And then, tucked into the end of the Torah portion -- after the Flood -- there's an entirely different story, the wild parable of the Tower of Babel. Judy Klitsner makes a compelling case that the sin of the people building that tower was a kind of coercive groupthink. It's fascinating to notice that that story begins with the observation "And all the earth was of one language and of one set of words..." What would our world, what would our poetry, be like if we had only one language available to us?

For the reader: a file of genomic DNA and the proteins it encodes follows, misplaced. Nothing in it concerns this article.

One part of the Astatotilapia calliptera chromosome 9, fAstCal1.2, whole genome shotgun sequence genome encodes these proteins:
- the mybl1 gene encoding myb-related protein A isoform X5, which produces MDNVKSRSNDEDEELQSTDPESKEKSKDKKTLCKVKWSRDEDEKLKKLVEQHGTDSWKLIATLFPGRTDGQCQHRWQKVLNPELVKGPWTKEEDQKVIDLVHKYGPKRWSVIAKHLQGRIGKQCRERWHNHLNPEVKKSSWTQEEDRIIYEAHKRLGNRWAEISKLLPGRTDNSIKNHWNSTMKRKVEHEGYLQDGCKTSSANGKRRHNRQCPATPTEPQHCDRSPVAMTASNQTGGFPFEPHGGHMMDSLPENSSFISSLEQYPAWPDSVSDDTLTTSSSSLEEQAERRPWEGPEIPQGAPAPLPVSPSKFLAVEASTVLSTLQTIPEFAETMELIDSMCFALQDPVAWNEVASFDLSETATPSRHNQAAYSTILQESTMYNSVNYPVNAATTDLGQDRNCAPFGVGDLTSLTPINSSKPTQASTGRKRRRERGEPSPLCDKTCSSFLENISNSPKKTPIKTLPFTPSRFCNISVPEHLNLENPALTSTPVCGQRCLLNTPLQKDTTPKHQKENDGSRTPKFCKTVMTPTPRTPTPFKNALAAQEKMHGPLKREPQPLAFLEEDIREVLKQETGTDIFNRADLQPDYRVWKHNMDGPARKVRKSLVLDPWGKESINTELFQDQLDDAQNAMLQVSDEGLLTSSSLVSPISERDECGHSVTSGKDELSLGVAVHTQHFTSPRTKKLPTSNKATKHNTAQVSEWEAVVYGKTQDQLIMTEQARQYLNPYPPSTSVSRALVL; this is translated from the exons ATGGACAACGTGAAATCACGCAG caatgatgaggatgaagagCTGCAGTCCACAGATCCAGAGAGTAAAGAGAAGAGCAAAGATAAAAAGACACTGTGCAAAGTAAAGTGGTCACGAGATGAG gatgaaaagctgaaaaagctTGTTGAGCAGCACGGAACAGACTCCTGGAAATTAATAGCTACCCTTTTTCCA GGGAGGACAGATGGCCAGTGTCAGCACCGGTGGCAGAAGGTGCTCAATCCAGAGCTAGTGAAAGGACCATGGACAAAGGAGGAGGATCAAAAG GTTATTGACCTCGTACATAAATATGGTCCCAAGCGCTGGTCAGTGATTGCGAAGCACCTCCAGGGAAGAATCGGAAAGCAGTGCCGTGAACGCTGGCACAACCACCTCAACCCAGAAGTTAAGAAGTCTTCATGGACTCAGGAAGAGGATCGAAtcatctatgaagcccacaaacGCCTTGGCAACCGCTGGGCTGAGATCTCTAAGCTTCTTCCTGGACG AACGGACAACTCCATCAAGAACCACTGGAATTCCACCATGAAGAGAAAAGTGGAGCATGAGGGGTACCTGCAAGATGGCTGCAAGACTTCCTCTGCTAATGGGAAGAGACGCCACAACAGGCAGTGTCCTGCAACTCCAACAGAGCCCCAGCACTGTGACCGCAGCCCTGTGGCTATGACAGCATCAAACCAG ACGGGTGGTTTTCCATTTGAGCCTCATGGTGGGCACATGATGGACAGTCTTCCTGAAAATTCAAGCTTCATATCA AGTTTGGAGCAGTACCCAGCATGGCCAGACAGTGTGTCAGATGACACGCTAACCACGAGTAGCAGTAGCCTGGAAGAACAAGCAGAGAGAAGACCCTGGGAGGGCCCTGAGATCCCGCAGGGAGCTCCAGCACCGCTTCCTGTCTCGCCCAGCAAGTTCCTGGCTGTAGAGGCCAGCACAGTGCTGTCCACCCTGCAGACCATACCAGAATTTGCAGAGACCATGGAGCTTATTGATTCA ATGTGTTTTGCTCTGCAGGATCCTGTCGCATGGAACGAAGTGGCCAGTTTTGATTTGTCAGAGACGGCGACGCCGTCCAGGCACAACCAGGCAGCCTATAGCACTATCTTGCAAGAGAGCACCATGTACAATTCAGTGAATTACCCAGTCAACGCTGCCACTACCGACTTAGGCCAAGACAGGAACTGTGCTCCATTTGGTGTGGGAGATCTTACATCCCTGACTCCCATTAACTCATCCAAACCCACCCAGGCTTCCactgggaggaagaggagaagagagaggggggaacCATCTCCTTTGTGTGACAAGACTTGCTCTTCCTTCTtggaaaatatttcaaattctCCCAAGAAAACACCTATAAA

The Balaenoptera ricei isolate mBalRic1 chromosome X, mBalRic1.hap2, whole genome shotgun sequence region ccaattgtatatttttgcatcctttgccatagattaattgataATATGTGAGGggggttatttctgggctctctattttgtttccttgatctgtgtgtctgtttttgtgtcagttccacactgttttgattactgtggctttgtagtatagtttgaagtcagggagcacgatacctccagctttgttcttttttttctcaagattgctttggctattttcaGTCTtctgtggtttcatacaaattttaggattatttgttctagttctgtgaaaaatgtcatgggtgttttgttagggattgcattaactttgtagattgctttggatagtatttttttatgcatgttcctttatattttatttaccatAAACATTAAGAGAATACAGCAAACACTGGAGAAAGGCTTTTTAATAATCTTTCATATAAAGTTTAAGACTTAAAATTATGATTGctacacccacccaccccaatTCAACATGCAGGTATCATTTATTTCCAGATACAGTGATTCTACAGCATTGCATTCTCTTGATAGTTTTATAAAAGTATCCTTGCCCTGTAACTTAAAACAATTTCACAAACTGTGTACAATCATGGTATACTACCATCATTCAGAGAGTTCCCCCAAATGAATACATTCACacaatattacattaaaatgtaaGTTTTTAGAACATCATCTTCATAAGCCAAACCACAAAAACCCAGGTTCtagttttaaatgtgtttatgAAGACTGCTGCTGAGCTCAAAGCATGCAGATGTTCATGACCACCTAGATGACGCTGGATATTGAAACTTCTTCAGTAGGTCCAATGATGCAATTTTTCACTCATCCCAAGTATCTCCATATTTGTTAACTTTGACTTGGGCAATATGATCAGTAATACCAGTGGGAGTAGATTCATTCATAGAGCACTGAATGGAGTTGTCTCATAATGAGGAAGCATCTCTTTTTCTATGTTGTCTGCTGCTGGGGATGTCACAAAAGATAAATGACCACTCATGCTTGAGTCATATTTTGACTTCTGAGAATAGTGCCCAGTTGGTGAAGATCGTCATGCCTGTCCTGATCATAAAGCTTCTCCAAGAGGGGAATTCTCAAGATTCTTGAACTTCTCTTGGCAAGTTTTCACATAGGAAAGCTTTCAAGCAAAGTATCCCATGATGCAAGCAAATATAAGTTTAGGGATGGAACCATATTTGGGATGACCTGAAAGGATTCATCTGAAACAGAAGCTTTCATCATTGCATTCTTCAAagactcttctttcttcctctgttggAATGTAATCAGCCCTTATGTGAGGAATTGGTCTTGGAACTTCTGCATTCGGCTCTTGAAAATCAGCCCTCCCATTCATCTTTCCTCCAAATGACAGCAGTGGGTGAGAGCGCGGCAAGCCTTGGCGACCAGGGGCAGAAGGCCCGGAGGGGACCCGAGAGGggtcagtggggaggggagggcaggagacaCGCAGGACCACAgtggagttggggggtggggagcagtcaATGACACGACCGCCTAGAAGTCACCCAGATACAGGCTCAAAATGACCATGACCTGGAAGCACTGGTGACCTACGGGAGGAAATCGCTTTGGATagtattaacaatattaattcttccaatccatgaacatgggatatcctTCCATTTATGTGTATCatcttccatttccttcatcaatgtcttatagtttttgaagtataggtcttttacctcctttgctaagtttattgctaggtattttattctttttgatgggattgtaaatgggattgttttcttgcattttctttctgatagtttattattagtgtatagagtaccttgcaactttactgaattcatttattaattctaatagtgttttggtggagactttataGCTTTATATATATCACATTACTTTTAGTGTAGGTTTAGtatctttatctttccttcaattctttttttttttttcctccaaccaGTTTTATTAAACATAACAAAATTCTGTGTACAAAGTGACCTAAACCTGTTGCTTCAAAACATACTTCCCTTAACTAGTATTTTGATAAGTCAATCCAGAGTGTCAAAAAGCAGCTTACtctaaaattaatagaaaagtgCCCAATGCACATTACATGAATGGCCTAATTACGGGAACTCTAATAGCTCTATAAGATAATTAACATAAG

The story of Babel's given rise to some great stuff too, like Barbara Hamby's collection of that same name.
What can we take from the juxtaposition of flood and tower? The lens of poetry is one of the hermeneutics I like best. Read the portion itself as though it were poetry. Look for repeated words and images, for surprising turns of phrase...
That's from my final post this week at the Best American Poetry blog: The poetry of Noah [by Rachel Barenblat]. Thanks again to the BAP editors for inviting me to share some ideas there! It's been a lot of fun.